Launch


If you look at the data generated by the script, it may seem that this is not enough for serious analysis, because, in fact, from the valuable, we only have the status of the HTTP server responses. In fact, this is enough to detect suspicious behavior. Typically, the web server generates responses in the range from 200 to 300, but in case of problems, it can assign the status of the response from 400 to 500. For example, this can happen when someone tries to access a page that does not exist. It turns out that we can already get a list of all suspicious calls to the server using the request:

status:[400 TO 599]

Netrisk uses the standard Lucene request parser (the same as Kibana), so you can supplement the request that detects suspicious traffic with additional filters through the OR condition. For example, in this way, we can tell the system that accessing the site without specifying a UserAgent should also be considered suspicious.

It is important to understand that a request made at this stage will not unambiguously determine that all entries in the log that match it are bad. No, we just make an assumption that it may be suspicious so that Elasticsearch subsequently analyzes the entire log for a high concentration of suspicious calls to the server from specific IP or subnets.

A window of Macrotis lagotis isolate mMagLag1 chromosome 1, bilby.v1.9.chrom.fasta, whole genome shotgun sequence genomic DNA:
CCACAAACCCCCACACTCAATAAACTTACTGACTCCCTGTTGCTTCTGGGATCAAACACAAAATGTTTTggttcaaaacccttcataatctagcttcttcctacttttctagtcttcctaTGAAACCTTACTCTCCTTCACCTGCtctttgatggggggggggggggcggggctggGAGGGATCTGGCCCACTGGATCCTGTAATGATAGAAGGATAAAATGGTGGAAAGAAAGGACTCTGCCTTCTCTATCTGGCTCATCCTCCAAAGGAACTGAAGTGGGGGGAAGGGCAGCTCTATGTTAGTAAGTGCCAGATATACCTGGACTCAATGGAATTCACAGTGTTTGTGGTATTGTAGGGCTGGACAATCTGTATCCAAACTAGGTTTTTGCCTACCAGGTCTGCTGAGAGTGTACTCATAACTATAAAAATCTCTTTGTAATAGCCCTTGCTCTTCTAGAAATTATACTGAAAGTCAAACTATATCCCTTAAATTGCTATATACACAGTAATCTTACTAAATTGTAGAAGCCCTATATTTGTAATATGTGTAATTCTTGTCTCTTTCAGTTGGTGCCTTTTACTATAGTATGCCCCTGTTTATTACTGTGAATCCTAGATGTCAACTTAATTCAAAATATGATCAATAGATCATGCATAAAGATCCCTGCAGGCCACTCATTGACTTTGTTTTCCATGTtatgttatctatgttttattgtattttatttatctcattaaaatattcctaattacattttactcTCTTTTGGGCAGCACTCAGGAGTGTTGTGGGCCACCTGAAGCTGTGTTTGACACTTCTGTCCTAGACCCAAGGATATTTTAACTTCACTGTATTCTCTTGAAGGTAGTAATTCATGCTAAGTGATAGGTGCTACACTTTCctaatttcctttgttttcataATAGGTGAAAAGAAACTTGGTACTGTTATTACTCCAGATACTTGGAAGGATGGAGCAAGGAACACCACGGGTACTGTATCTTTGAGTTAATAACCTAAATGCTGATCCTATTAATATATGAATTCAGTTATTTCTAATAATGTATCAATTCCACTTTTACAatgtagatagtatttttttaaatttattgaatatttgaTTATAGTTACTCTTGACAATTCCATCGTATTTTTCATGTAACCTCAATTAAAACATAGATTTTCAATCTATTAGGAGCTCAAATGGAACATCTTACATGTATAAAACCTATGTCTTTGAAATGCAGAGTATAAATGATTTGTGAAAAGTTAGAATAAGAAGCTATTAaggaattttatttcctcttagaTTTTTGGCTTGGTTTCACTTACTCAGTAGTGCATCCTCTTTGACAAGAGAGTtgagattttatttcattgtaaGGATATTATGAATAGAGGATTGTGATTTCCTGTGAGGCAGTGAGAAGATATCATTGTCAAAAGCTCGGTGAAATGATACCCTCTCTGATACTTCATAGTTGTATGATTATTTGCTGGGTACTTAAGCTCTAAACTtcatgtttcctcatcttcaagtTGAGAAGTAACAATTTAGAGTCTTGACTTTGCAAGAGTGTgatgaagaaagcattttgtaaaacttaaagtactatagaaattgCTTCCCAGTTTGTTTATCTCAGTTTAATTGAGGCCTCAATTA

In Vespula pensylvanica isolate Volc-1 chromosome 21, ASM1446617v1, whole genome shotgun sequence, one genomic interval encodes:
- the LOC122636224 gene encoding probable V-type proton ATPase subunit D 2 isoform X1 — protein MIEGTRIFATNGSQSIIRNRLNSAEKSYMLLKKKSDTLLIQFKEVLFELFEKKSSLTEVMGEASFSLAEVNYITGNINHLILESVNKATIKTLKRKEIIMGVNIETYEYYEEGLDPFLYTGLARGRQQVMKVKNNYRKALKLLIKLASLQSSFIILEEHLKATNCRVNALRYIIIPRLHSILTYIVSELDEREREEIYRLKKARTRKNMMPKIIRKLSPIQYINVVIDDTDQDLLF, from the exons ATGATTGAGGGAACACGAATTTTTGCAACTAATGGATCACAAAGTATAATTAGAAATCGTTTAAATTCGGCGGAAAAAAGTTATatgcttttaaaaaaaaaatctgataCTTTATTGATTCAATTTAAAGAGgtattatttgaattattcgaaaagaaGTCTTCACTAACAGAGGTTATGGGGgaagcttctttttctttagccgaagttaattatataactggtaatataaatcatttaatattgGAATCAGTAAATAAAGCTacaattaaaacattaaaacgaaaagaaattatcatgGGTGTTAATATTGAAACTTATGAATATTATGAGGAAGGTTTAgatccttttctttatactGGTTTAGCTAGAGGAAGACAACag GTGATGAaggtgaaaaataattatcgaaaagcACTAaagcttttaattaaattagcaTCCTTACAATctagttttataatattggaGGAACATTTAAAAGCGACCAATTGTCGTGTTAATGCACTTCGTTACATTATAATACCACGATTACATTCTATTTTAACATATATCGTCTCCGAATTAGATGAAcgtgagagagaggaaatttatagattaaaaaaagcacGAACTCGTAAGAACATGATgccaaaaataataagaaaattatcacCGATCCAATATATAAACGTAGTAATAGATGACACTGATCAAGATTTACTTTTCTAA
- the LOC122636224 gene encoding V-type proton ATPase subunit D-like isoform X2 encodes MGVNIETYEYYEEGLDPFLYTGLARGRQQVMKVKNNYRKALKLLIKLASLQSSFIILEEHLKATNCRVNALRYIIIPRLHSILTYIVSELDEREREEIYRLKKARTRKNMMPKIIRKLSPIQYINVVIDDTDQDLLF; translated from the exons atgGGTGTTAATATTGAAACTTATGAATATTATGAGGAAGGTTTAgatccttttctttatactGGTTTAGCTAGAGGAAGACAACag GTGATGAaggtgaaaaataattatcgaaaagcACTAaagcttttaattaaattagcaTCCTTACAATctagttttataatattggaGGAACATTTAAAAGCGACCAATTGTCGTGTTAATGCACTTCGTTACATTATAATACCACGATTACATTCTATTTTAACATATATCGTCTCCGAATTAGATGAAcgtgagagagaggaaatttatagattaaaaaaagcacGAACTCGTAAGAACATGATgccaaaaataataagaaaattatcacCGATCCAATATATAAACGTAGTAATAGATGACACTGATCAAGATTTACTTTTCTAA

If we run the plugin using the aforementioned request, Netrisk will show us a Sankey diagram of suspicious traffic leading to your site. Here is some information to read the chart:

  • The line thickness represents the number of “bad” requests, but this is not the most important!
  • The color of the line is much more important - it depends on which requests prevail: bright red means that almost all requests are bad, while green means that we can consider almost all requests as good. If you hover over a line, you can see the real numbers that underlie the definition of color.
  • The diagram shows which IP addresses are on each subnet. This information can be very valuable for the webmaster when determining where the malicious traffic is coming from: from specific IP addresses or from a subnet?
  • Clicking on a specific IP address will open the Honey Pot project website, where you can read the comments of other webmasters regarding this IP address.